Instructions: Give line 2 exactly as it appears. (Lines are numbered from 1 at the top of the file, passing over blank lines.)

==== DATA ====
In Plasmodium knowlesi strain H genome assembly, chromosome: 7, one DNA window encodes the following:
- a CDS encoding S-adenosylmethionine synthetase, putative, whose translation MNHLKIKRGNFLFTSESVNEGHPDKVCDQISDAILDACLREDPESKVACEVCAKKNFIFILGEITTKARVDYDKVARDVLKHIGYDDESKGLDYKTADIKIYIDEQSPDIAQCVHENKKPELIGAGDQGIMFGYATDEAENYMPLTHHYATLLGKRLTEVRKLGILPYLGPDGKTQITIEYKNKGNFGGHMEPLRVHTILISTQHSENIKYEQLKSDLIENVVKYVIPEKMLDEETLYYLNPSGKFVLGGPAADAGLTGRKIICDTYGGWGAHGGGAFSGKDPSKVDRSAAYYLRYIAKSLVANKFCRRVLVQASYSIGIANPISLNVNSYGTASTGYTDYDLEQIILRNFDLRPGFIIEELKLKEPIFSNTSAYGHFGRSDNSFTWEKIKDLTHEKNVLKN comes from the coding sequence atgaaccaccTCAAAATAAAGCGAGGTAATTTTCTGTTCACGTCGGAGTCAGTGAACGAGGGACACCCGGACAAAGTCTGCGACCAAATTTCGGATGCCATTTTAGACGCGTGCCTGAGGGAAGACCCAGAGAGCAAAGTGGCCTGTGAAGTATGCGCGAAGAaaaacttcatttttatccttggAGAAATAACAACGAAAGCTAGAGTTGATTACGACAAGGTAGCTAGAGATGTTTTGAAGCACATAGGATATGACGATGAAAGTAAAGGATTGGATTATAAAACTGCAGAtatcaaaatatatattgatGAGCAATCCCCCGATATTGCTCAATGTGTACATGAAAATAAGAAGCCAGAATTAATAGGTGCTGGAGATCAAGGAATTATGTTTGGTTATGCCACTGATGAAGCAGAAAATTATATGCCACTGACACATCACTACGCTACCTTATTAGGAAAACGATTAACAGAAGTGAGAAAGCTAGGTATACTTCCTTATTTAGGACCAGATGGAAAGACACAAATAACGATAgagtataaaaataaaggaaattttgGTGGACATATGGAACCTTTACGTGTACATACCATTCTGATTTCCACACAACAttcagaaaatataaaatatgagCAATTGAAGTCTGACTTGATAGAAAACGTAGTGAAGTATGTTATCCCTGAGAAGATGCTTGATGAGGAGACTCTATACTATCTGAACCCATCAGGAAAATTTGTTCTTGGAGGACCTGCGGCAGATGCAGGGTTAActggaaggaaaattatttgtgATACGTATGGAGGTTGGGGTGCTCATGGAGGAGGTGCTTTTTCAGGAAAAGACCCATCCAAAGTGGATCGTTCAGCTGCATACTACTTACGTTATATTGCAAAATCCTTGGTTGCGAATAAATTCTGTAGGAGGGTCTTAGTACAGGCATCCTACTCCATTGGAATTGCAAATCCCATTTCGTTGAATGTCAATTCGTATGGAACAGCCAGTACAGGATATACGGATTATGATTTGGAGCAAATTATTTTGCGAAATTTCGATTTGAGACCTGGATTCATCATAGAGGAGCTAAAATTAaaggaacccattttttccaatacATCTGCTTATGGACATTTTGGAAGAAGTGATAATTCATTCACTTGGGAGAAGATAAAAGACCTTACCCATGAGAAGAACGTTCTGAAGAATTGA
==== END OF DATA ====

- a CDS encoding S-adenosylmethionine synthetase, putative, whose translation MNHLKIKRGNFLFTSESVNEGHPDKVCDQISDAILDACLREDPESKVACEVCAKKNFIFILGEITTKARVDYDKVARDVLKHIGYDDESKGLDYKTADIKIYIDEQSPDIAQCVHENKKPELIGAGDQGIMFGYATDEAENYMPLTHHYATLLGKRLTEVRKLGILPYLGPDGKTQITIEYKNKGNFGGHMEPLRVHTILISTQHSENIKYEQLKSDLIENVVKYVIPEKMLDEETLYYLNPSGKFVLGGPAADAGLTGRKIICDTYGGWGAHGGGAFSGKDPSKVDRSAAYYLRYIAKSLVANKFCRRVLVQASYSIGIANPISLNVNSYGTASTGYTDYDLEQIILRNFDLRPGFIIEELKLKEPIFSNTSAYGHFGRSDNSFTWEKIKDLTHEKNVLKN comes from the coding sequence atgaaccaccTCAAAATAAAGCGAGGTAATTTTCTGTTCACGTCGGAGTCAGTGAACGAGGGACACCCGGACAAAGTCTGCGACCAAATTTCGGATGCCATTTTAGACGCGTGCCTGAGGGAAGACCCAGAGAGCAAAGTGGCCTGTGAAGTATGCGCGAAGAaaaacttcatttttatccttggAGAAATAACAACGAAAGCTAGAGTTGATTACGACAAGGTAGCTAGAGATGTTTTGAAGCACATAGGATATGACGATGAAAGTAAAGGATTGGATTATAAAACTGCAGAtatcaaaatatatattgatGAGCAATCCCCCGATATTGCTCAATGTGTACATGAAAATAAGAAGCCAGAATTAATAGGTGCTGGAGATCAAGGAATTATGTTTGGTTATGCCACTGATGAAGCAGAAAATTATATGCCACTGACACATCACTACGCTACCTTATTAGGAAAACGATTAACAGAAGTGAGAAAGCTAGGTATACTTCCTTATTTAGGACCAGATGGAAAGACACAAATAACGATAgagtataaaaataaaggaaattttgGTGGACATATGGAACCTTTACGTGTACATACCATTCTGATTTCCACACAACAttcagaaaatataaaatatgagCAATTGAAGTCTGACTTGATAGAAAACGTAGTGAAGTATGTTATCCCTGAGAAGATGCTTGATGAGGAGACTCTATACTATCTGAACCCATCAGGAAAATTTGTTCTTGGAGGACCTGCGGCAGATGCAGGGTTAActggaaggaaaattatttgtgATACGTATGGAGGTTGGGGTGCTCATGGAGGAGGTGCTTTTTCAGGAAAAGACCCATCCAAAGTGGATCGTTCAGCTGCATACTACTTACGTTATATTGCAAAATCCTTGGTTGCGAATAAATTCTGTAGGAGGGTCTTAGTACAGGCATCCTACTCCATTGGAATTGCAAATCCCATTTCGTTGAATGTCAATTCGTATGGAACAGCCAGTACAGGATATACGGATTATGATTTGGAGCAAATTATTTTGCGAAATTTCGATTTGAGACCTGGATTCATCATAGAGGAGCTAAAATTAaaggaacccattttttccaatacATCTGCTTATGGACATTTTGGAAGAAGTGATAATTCATTCACTTGGGAGAAGATAAAAGACCTTACCCATGAGAAGAACGTTCTGAAGAATTGA